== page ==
As a hardworking sore loser of a gamer, Tomozaki can relate to her position of not wanting to quit before putting in all the effort he can. So he says he’ll support her desire to keep going. At his next meeting with Hinami, Mimimi is the prime subject, and not in terms of a task Tomozaki is to complete. Hinami recalls the prefectural basketball game in middle school that might have started all this.

That said, Hinami doesn’t feel its her place to tell Tomozaki the details, so he relies upon Yamashita. Mimimi had put a middling team on her back to reach the prefectural final, which was mostly a battle of two aces. When they lost, Mimimi’s teammates were just glad to have gotten that far, while she was utterly crushed.

While Yamashita tells him this, we watch a montage of Mimimi continuing to come apart at the seams, studying and running so much she keeps falling asleep in class. When clouds gather and rain pelts the track, Tomozaki and Tama are relieved, because it means Mimimi can take a much-needed break. And yet who should be out there but Hinami, still practicing in raincoat, unwittingly rubbing her dedication in Mimimi’s face.

Tomozaki manages to catch up to Mimimi when she’s trying to slink home, and tells her what Yamashita told him. Mimimi tells him how she attended the nationals where Aoi came in second and couldn’t hide her bitter disappointment. The loss in itself didn’t cause Aoi to cry, but hearing the name of the school that took first place did.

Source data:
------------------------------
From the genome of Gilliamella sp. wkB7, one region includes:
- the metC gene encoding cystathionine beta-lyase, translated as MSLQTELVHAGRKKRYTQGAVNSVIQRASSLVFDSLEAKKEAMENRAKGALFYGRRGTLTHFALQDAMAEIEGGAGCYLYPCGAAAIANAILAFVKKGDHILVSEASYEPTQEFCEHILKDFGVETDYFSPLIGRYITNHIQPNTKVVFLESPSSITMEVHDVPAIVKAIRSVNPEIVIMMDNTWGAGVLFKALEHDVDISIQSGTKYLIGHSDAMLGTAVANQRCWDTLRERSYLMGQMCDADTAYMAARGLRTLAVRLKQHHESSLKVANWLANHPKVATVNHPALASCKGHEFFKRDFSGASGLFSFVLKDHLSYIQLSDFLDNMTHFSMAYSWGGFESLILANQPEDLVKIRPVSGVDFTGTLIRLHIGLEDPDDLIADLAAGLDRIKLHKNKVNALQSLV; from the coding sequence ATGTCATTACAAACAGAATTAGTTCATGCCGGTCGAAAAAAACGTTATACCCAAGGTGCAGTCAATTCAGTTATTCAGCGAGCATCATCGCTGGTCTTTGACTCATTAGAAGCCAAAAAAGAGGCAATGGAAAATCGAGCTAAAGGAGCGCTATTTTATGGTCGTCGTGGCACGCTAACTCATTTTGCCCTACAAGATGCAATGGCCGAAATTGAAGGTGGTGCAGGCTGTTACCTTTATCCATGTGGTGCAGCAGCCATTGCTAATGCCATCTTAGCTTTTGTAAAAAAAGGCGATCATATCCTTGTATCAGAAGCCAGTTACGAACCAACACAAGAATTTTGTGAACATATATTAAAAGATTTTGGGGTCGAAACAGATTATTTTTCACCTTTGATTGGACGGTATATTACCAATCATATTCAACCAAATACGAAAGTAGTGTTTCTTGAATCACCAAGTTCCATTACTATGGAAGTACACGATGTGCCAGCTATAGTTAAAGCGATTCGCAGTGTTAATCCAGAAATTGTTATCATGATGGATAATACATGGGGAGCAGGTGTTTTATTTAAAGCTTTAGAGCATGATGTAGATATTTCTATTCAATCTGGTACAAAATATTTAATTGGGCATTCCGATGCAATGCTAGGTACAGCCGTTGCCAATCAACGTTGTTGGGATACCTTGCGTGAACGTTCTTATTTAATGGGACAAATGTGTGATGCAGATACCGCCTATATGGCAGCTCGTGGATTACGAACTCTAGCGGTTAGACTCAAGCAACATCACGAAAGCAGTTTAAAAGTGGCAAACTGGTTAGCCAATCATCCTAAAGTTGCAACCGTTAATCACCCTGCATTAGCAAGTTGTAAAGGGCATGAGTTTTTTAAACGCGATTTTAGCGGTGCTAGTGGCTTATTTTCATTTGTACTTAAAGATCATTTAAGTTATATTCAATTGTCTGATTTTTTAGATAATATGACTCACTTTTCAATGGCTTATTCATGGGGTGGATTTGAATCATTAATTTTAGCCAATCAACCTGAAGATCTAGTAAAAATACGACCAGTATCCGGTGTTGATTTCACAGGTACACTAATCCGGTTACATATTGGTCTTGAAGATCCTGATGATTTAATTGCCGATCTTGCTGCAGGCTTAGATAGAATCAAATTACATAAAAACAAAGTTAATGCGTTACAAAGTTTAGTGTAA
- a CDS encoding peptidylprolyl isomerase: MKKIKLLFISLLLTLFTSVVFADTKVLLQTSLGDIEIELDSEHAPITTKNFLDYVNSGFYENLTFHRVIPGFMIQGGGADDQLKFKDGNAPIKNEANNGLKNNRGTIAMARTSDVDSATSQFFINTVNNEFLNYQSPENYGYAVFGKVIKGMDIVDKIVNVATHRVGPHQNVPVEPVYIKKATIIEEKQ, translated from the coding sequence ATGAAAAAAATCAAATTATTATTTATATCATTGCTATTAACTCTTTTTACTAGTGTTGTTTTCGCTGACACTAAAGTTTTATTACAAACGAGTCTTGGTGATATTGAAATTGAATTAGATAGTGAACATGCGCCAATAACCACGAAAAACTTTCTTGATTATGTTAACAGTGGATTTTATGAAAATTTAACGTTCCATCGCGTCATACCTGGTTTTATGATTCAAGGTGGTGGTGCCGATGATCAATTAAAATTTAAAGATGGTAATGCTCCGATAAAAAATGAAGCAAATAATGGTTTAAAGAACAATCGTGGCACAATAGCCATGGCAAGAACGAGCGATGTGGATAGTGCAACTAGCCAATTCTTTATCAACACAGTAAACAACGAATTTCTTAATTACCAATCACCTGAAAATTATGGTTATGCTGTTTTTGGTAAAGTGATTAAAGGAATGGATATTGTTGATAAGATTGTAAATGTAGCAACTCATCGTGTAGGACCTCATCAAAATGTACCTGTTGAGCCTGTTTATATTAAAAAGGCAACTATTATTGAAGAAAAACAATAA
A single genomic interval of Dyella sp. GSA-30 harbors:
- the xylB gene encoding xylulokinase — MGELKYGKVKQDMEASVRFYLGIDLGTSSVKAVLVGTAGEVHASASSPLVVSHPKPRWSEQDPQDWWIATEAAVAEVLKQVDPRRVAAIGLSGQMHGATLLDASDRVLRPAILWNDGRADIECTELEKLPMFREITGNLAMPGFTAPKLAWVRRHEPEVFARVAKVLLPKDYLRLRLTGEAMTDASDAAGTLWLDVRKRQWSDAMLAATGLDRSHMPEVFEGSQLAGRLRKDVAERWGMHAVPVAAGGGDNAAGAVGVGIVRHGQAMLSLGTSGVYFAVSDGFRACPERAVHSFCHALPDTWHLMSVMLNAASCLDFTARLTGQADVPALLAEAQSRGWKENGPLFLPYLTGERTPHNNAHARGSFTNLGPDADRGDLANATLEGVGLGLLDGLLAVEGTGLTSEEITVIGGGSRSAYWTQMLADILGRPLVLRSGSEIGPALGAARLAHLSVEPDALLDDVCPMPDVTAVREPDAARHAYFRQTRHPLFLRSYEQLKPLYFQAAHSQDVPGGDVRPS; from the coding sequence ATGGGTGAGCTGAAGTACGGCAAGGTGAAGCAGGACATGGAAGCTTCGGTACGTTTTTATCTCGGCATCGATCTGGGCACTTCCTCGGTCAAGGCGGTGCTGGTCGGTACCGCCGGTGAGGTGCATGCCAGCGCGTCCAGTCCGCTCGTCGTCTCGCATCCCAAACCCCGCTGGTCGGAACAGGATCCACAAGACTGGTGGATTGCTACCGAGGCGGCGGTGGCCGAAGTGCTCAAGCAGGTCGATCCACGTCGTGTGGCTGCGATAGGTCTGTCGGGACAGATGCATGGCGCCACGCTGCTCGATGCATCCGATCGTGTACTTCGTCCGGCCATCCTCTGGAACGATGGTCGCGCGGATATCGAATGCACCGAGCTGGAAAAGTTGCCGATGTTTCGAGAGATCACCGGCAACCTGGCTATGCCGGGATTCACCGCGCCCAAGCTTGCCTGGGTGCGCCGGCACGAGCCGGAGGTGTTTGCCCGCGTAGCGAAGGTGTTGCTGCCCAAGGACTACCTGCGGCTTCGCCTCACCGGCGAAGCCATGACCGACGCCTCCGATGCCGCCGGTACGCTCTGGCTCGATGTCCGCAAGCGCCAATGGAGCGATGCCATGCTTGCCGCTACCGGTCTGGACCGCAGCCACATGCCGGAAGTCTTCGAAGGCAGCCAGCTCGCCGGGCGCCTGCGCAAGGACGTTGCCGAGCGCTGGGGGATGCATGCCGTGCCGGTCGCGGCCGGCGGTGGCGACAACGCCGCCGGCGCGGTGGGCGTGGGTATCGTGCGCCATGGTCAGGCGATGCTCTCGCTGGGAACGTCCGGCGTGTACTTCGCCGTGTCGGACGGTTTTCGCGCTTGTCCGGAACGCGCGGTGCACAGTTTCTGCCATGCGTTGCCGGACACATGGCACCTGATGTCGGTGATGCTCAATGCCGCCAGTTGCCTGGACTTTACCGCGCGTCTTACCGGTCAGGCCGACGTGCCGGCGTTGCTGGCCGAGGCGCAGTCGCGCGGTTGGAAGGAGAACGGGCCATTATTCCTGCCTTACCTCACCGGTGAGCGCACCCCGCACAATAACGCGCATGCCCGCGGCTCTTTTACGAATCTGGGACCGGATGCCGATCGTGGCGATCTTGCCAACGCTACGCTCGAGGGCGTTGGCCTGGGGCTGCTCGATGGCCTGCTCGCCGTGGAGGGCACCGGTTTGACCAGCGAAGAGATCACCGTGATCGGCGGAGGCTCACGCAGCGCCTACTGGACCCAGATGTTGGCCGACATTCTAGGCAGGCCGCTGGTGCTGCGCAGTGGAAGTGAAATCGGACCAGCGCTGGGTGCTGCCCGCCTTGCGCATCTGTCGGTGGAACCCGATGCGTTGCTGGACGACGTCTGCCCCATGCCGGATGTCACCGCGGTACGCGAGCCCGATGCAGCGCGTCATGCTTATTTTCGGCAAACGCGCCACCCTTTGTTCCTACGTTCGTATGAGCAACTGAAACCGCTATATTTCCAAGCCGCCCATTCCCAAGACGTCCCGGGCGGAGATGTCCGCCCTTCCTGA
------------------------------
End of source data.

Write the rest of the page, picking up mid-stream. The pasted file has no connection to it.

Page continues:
While Mimimi changed her behavior to match the mood of her team, Aoi didn’t. It was then that Mimimi started to feel like “just an ordinary person”, while Aoi “shined” in a way she could never replicate, and yet could never stop trying to replicate. When Mimimi learned Aoi was her classmate in high school, it was when Aoi herself approached her, having thought a lot about their game back in middle school.

Mimimi has always been grateful for Aoi and looked up to her, but she’s also been the person she least wants to lose to, since doing so makes her feel so worthless. After all, Hinami is clearly of the opinion that if you’re not first, you might as well be last. So when Tomozaki tries to assure Mimimi she shines “pretty brightly” already, the words don’t reach her, and she makes an excuse to leave.